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Carlos Carvalho 80x108Fernanda Nechio 80x108The way that the public responds to changes in monetary policy can be integral to whether such changes are successful. But how much do people really understand monetary policy? Using data from consumer surveys and inflation, interest rate and unemployment data, Carlos Carvalho and Fernanda Nechio find evidence that households do form expectations in a way that is consistent with the conduct of monetary policy. They also write that this evidence is more pronounced for households that have higher incomes.

“Improving the public’s understanding of the central bank’s policy strategy reduces economic and financial uncertainty and helps households and firms make more-informed decisions. Moreover, clarity about goals and strategies can help anchor the public’s longer-term inflation expectations more firmly and thereby bolsters the central bank’s ability to respond forcefully to adverse shocks.” – Chairman of the Federal Reserve Ben Bernanke in 2010.

Central bankers often emphasize the need to communicate with the public to improve their understanding of monetary policy. As the argument goes, this should allow households and firms to make better informed price- and wage-setting decisions, and improve policy effectiveness. More generally, agents’ understanding of how policies that affect their decisions are conducted is perceived to be a key ingredient in the policy transmission mechanism. This perception is guided by economic theories in which the behavior of the economy depends on the interaction between the actual conduct of policy and agents’ understanding of it.

In recent research we take a step back from the literature on central bank communication, expectations formation, and monetary policy effectiveness, and try to answer the more basic question of whether economic agents, U.S. households in particular, understand how the U.S. Federal Reserve (the ‘Fed’) conducts monetary policy. We find that households seem to have some understanding of monetary policy, especially at times when it is worthwhile for them to do so.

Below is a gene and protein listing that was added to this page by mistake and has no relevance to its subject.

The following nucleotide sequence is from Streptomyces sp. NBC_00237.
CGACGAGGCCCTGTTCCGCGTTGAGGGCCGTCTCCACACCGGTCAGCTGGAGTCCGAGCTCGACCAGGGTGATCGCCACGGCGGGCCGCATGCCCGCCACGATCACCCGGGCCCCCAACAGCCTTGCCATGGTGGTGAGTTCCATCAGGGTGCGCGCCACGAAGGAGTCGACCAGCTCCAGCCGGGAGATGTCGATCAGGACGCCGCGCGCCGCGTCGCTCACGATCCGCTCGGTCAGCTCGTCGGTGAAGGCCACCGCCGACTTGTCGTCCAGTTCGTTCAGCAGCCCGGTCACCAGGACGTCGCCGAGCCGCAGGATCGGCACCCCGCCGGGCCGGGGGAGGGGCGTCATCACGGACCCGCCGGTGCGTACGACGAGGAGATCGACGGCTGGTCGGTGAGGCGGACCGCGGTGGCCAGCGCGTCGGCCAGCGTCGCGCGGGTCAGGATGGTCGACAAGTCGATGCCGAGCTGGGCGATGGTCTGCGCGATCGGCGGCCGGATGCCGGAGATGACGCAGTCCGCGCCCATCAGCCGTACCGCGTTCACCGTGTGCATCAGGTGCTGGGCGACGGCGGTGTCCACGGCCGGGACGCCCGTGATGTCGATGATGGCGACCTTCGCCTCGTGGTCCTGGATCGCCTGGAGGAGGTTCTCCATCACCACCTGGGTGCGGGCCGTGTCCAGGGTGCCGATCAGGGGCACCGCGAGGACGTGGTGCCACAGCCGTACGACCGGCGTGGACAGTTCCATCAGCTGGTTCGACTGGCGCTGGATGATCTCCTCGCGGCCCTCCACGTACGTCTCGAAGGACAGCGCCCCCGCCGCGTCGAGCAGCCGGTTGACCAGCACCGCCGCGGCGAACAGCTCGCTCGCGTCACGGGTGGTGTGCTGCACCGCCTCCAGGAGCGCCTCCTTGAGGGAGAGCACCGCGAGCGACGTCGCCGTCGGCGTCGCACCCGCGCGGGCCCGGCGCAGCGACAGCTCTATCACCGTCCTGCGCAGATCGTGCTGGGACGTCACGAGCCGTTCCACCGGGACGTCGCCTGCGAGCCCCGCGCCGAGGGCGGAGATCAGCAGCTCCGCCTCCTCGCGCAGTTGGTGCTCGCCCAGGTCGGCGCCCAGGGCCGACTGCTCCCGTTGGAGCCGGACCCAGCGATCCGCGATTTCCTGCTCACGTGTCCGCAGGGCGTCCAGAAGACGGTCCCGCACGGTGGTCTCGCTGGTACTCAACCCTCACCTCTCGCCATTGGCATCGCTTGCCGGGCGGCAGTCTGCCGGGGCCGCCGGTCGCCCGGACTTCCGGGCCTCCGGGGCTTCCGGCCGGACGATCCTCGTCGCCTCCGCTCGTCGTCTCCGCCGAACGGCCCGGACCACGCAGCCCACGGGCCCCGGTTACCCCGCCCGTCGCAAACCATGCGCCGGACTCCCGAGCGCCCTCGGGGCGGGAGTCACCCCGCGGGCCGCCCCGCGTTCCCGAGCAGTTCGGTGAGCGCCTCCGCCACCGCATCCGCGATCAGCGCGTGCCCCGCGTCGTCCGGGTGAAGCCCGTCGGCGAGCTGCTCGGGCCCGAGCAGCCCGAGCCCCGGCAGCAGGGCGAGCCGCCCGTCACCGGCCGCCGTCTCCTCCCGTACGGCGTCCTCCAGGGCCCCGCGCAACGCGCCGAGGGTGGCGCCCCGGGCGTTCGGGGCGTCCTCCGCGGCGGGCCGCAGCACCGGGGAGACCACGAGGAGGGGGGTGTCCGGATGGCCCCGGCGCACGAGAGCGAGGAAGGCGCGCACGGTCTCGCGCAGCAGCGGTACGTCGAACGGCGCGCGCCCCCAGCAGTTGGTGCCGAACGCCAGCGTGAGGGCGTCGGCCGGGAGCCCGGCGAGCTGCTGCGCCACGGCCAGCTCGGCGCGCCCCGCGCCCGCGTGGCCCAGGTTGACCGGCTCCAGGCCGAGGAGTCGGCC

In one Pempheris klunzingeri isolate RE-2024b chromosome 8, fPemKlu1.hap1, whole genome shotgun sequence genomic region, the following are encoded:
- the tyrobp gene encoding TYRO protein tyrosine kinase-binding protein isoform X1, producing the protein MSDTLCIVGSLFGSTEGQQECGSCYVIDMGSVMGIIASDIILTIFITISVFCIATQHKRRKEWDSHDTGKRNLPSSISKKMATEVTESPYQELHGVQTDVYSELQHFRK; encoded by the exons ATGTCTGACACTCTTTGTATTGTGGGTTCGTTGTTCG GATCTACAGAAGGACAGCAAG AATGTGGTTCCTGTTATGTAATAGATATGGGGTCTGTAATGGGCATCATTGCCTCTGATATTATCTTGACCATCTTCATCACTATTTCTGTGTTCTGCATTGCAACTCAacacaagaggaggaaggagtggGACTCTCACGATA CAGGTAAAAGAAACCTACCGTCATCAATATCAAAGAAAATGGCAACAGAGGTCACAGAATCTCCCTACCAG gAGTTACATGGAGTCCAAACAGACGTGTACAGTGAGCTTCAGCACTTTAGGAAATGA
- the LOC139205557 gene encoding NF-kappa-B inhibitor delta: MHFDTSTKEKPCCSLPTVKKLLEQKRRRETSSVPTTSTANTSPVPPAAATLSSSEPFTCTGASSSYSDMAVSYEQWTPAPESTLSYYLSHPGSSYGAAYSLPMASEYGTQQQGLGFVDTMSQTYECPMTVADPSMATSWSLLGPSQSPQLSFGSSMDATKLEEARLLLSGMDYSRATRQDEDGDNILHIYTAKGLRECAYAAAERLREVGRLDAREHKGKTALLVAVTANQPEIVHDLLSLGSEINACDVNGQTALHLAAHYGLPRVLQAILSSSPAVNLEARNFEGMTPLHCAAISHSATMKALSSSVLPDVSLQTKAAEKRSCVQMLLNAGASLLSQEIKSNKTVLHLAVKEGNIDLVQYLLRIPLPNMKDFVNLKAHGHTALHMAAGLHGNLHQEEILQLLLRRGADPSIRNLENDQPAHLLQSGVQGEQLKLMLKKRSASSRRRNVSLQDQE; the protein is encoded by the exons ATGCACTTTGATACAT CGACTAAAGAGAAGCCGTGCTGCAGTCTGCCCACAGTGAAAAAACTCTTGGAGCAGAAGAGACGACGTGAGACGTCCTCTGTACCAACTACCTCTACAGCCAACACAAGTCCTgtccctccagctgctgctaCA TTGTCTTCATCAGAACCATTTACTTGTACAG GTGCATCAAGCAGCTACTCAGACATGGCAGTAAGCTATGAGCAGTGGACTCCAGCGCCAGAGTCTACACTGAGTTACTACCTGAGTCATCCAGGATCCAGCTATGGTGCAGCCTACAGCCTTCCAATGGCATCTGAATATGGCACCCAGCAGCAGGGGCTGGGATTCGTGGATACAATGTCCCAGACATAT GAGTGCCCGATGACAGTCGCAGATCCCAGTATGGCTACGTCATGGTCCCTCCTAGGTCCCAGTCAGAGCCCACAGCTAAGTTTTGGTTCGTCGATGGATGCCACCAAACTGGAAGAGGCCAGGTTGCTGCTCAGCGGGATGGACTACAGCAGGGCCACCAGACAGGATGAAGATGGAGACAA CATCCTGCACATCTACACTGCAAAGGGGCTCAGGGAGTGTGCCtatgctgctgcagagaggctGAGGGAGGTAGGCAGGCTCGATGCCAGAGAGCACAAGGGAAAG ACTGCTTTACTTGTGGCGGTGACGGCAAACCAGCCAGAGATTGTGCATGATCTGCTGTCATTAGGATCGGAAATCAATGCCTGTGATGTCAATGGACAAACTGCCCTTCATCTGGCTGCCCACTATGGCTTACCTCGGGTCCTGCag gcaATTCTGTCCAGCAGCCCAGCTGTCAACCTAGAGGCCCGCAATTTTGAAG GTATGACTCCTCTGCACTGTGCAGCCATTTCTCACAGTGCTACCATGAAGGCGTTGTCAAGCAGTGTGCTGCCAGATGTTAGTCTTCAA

We addressed the question of interest by combining households’ answers to survey questions about the direction of changes of future inflation, unemployment, and interest rates from the Survey of Consumers (“Michigan Survey”). Here we illustrate our findings using simple regression analysis.

We begin by supposing that the Fed’s target for the federal funds rate depends positively on contemporaneous inflation and negatively on contemporaneous unemployment, and changes only with these two variables. These are principles consistent with the so-called Taylor rule. Then, to be consistent with these relationships, survey answers that indicate that unemployment will go down and inflation will go up in one year should, more often than not, be accompanied by an answer that the Fed will tighten monetary policy over the same period.

We compare our findings with results obtained using actual interest-rate, inflation, and unemployment data. To that end, we use monthly data on the 3-month Treasury bill rate, 12-month CPI inflation, and the unemployment rate to build categorical variables indicating whether each of them moved up, down, or remained constant over each 12-month period.

The sample period for our analysis starts in August 1987 and ends in December 2007. The starting point coincides with the beginning of Alan Greenspan’s tenure as chairman of the Federal Reserve Board, during which the Taylor rule came to be seen as a good description of U.S. monetary policy. The sample ends in December 2007 because the questions from the Michigan Survey pertain to 12-month forecasts, and at the end of 2008 short-term interest rates in the U.S. had essentially dropped to zero.

Table 1 shows our first set of results. It presents the OLS-estimated coefficients for the categorized realized data on inflation, unemployment, and interest rates, and for the Michigan Survey. The Michigan Survey data are split between households at the lowest and highest income quartiles (results by education levels yield analogous patterns, with lower education households resembling those at the lowest income quartile and higher education households resembling higher income ones).

Table 1 – Regressions for realized data and Michigan Survey by income

Carvalho Table 1

Focusing first on the realized data, the first column shows that the expected pattern is verified; changes in interest rates correlate positively with inflation and negatively with unemployment. The Michigan Survey data show a strong positive relationship between answers regarding inflation and interest rates for both income groups. The unemployment coefficient, however, is only negative for higher income households.